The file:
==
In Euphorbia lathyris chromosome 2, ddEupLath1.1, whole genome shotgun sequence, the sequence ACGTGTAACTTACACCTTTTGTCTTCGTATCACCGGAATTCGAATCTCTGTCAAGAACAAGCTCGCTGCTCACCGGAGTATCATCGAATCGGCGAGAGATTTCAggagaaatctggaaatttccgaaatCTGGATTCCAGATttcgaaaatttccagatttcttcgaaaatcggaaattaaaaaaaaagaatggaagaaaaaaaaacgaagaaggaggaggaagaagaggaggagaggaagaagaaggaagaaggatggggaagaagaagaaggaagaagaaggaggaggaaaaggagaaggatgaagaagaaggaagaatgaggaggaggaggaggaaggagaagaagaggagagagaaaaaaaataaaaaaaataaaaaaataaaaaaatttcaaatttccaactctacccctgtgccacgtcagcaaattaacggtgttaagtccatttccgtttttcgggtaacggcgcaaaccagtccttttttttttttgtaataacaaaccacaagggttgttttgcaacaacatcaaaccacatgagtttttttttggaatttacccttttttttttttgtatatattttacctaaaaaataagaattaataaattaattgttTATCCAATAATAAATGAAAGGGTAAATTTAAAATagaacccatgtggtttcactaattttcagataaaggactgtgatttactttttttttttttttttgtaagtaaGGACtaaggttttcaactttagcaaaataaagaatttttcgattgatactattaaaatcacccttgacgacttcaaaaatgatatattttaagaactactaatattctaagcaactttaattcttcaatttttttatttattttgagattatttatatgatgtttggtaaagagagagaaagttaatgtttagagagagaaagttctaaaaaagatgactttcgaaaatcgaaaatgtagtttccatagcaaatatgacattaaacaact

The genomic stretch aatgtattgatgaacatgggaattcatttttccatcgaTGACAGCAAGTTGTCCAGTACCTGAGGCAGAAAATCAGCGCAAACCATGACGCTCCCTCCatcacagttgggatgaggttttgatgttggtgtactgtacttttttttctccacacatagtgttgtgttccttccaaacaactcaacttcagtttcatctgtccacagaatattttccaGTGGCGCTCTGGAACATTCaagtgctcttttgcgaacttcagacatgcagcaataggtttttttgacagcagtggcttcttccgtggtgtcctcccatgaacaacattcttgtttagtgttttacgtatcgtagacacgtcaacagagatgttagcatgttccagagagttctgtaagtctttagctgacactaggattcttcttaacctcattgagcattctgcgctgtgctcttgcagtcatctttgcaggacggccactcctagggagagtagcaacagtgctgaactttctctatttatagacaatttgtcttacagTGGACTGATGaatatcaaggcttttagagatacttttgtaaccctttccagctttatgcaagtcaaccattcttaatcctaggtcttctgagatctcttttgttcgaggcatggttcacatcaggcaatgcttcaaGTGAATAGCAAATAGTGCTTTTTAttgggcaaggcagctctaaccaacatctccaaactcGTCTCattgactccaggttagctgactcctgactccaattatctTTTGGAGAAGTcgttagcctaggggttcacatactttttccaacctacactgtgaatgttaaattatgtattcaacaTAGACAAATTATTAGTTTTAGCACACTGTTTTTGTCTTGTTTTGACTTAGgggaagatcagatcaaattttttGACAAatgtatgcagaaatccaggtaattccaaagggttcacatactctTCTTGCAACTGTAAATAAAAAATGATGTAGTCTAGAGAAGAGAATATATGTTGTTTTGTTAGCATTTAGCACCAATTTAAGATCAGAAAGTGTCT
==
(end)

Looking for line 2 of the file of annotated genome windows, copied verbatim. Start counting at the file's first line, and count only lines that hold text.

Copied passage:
The genomic stretch aatgtattgatgaacatgggaattcatttttccatcgaTGACAGCAAGTTGTCCAGTACCTGAGGCAGAAAATCAGCGCAAACCATGACGCTCCCTCCatcacagttgggatgaggttttgatgttggtgtactgtacttttttttctccacacatagtgttgtgttccttccaaacaactcaacttcagtttcatctgtccacagaatattttccaGTGGCGCTCTGGAACATTCaagtgctcttttgcgaacttcagacatgcagcaataggtttttttgacagcagtggcttcttccgtggtgtcctcccatgaacaacattcttgtttagtgttttacgtatcgtagacacgtcaacagagatgttagcatgttccagagagttctgtaagtctttagctgacactaggattcttcttaacctcattgagcattctgcgctgtgctcttgcagtcatctttgcaggacggccactcctagggagagtagcaacagtgctgaactttctctatttatagacaatttgtcttacagTGGACTGATGaatatcaaggcttttagagatacttttgtaaccctttccagctttatgcaagtcaaccattcttaatcctaggtcttctgagatctcttttgttcgaggcatggttcacatcaggcaatgcttcaaGTGAATAGCAAATAGTGCTTTTTAttgggcaaggcagctctaaccaacatctccaaactcGTCTCattgactccaggttagctgactcctgactccaattatctTTTGGAGAAGTcgttagcctaggggttcacatactttttccaacctacactgtgaatgttaaattatgtattcaacaTAGACAAATTATTAGTTTTAGCACACTGTTTTTGTCTTGTTTTGACTTAGgggaagatcagatcaaattttttGACAAatgtatgcagaaatccaggtaattccaaagggttcacatactctTCTTGCAACTGTAAATAAAAAATGATGTAGTCTAGAGAAGAGAATATATGTTGTTTTGTTAGCATTTAGCACCAATTTAAGATCAGAAAGTGTCT